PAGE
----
DOCTOR AND THE MEDICS: Responding to emerging requirements in battlefield medicine associated with increases in expeditionary deployments, special forces continue to evolve their practices to safely operate in areas lacking even the most basic support infrastructure.

Author:White, Andrew
Position:STIRLING
 
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Traditionally deployed in a variety of force components ranging from 60-strong Special Operations Task Groups (SOTGs) down to two-man teams, special forces are often required to organically support themselves. This is because larger, conventional medical support units can potentially be located across borders, or at forward operating bases, sometimes hundreds of kilometres away, defence sources associated with the North Atlantic Treaty Organisation Special Operations Forces Headquarters (NSHQ), based in Mons, southern Belgium, described to Armada. However, special forces continue to rely upon battlefield medicine to support not only themselves but local populations where a requirement to influence local civilians, via so-called 'hearts and minds' efforts remain critical 'support and influence' factors in contemporary counterinsurgency missions.

The latest trends in battlefield medicine range from next-generation pharmacology solutions, aimed at preventing the onset of symptoms, which can negate the effects or even cancel a mission, through to tactical systems deployed on the battlefield and improved training regimes, aimed a enhancing individual operator and small unit TTPs (Tactics, Techniques and Procedures). Many of these battlefield medicine solutions continue to be developed by multinational bodies including the NSHQ, as well as at the national level by the likes of the US Special Operations Command (USSOCOM) which must also rely upon significant support from industry and academe alike.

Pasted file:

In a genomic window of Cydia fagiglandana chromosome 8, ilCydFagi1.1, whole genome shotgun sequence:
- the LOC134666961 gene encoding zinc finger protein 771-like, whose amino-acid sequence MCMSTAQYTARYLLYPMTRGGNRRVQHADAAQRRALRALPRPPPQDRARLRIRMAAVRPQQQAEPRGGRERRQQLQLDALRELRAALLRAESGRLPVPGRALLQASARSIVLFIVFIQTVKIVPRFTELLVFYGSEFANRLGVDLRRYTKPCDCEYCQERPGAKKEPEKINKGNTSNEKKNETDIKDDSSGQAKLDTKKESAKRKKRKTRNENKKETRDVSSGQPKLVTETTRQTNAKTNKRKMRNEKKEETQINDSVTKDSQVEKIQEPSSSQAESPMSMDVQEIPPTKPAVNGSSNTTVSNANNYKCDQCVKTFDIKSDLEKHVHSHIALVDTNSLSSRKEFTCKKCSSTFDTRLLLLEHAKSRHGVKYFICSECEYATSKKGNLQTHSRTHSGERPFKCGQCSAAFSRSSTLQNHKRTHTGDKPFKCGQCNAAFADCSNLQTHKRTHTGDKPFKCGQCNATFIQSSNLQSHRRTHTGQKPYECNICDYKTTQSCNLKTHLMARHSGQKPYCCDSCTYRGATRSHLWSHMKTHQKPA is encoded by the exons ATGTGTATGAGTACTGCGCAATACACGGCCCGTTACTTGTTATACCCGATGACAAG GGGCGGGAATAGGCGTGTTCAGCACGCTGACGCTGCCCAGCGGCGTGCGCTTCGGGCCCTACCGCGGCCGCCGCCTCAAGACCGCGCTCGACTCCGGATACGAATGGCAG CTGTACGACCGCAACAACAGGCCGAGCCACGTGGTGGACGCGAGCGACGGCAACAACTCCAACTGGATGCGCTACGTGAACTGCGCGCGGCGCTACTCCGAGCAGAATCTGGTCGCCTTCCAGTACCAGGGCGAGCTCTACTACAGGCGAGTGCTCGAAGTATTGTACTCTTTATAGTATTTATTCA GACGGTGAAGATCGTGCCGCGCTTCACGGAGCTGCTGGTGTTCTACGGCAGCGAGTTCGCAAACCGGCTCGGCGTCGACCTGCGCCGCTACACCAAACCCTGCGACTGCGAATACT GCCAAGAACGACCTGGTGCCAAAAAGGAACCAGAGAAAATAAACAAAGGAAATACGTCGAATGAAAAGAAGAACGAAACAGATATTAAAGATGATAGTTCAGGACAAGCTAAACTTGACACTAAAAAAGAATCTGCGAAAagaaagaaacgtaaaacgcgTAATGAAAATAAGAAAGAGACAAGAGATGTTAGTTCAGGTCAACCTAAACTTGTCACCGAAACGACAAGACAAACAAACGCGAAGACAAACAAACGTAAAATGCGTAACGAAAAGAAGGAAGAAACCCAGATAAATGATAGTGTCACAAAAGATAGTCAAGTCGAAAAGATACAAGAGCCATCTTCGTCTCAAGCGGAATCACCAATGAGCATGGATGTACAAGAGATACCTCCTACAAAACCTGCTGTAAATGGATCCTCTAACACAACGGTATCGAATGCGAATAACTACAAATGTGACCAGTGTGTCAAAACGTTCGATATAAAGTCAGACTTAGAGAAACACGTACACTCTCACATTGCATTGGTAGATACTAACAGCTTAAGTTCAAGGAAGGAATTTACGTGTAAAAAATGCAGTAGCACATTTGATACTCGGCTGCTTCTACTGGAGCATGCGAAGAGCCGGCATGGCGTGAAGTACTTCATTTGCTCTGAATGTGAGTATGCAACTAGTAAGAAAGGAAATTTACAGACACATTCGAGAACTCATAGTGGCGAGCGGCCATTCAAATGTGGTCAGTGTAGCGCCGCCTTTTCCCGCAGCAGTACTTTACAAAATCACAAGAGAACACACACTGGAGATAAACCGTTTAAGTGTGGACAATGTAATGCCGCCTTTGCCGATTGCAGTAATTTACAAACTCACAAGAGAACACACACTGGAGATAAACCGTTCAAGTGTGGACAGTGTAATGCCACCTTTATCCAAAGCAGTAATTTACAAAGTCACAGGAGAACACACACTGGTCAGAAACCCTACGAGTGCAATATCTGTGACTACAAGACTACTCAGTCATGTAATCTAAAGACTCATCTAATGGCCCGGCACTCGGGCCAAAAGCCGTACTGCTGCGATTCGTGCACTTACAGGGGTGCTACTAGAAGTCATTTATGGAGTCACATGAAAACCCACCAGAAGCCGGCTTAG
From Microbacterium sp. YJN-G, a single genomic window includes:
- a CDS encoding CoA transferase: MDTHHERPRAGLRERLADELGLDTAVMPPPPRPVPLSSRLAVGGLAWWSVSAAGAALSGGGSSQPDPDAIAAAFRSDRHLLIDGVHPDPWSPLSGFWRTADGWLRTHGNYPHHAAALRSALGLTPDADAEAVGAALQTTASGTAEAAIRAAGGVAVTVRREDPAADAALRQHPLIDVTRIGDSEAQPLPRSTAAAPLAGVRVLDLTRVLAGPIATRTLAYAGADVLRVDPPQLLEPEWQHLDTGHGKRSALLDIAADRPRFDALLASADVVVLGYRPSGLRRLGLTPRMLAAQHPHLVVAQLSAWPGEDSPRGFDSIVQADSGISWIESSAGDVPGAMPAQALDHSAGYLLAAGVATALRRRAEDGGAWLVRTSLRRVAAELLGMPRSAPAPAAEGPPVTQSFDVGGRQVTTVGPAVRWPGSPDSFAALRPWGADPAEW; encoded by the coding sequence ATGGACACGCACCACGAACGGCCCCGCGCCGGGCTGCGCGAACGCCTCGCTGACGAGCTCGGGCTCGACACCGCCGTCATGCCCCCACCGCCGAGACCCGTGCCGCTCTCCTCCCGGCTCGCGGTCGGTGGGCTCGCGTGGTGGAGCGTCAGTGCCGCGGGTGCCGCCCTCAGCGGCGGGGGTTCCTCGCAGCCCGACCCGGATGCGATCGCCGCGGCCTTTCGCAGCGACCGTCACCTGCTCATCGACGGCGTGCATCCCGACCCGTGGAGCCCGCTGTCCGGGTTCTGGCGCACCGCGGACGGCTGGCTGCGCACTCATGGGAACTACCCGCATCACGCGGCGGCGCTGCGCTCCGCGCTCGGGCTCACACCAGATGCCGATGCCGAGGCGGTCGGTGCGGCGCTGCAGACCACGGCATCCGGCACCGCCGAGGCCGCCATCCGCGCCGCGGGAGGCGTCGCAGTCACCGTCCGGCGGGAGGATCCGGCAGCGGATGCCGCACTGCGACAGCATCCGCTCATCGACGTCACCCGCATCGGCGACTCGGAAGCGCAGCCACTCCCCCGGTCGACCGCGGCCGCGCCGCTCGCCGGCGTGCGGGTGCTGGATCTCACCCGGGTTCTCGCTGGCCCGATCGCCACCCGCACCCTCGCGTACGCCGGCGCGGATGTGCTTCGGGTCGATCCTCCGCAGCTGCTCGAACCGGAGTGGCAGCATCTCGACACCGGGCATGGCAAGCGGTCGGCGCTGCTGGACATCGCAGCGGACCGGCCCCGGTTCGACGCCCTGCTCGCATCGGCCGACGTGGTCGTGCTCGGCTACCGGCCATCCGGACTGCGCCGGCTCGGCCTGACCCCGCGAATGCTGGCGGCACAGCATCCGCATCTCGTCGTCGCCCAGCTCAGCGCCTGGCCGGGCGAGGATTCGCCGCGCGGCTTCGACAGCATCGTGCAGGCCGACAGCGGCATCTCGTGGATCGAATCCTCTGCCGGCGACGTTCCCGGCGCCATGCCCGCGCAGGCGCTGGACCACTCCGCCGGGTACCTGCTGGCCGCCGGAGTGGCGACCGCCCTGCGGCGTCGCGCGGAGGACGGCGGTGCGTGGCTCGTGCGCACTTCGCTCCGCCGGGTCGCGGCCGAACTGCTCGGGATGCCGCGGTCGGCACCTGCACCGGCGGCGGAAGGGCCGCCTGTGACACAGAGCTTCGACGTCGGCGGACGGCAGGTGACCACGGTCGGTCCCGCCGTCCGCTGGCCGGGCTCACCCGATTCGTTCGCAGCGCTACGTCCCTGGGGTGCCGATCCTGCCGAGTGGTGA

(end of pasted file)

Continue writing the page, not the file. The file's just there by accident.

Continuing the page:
EVOLVING REQUIREMENTS

On 15th May NATO's International Special Training Centre (ISTC), based in Pfullendorf, southern Germany, announced the conclusion of its first 22-week NATO Special Operations Combat Medic (NSOCM) course. According to NATO officials, this course has been specifically designed to train NATO special forces commandos in being able to treat casualties deployed at reach for up to 36 hours at a time; a significant change from concepts of operations utilised during campaigns in Afghanistan and Iraq during the 2000s which focused on keeping casualties alive during the so-called 'Golden Hour'; the first hour after a traumatic injury, until Medical Evacuation (MEDEVAC) by specialist platforms strategically spread across the theatre of operation.

The NSOCM's officer commanding, Major Juliane Puhan of the Heer(German Army) described the course content, stating: "Filling a time gap between the first hour and 'hour X' can be, in the worst-case scenario, more than 24 hours ... We will go through all the clinical topics like eye conditions, cardiological conditions and abdominal conditions. If you're not trained like that as a medic, it overwhelms you and the patient will not survive that," she explained while highlighting the breadth of course content: "The fact that we can basically reach back to our worldwide network and bring in guest instructors from all over the world is quite unique for a training centre and results in truly high-quality instruction for our students," Maj. Puhan continued, while describing how the first course relied upon a total of 67 military and civilian instructors from 14 member nations.

According to ISTC officials, the new NSOCM course (which was launched in October 2016) has been designed in response to dynamic operational requirements in order to "... transform international SOF (Special Operations Forces) first responder medics...

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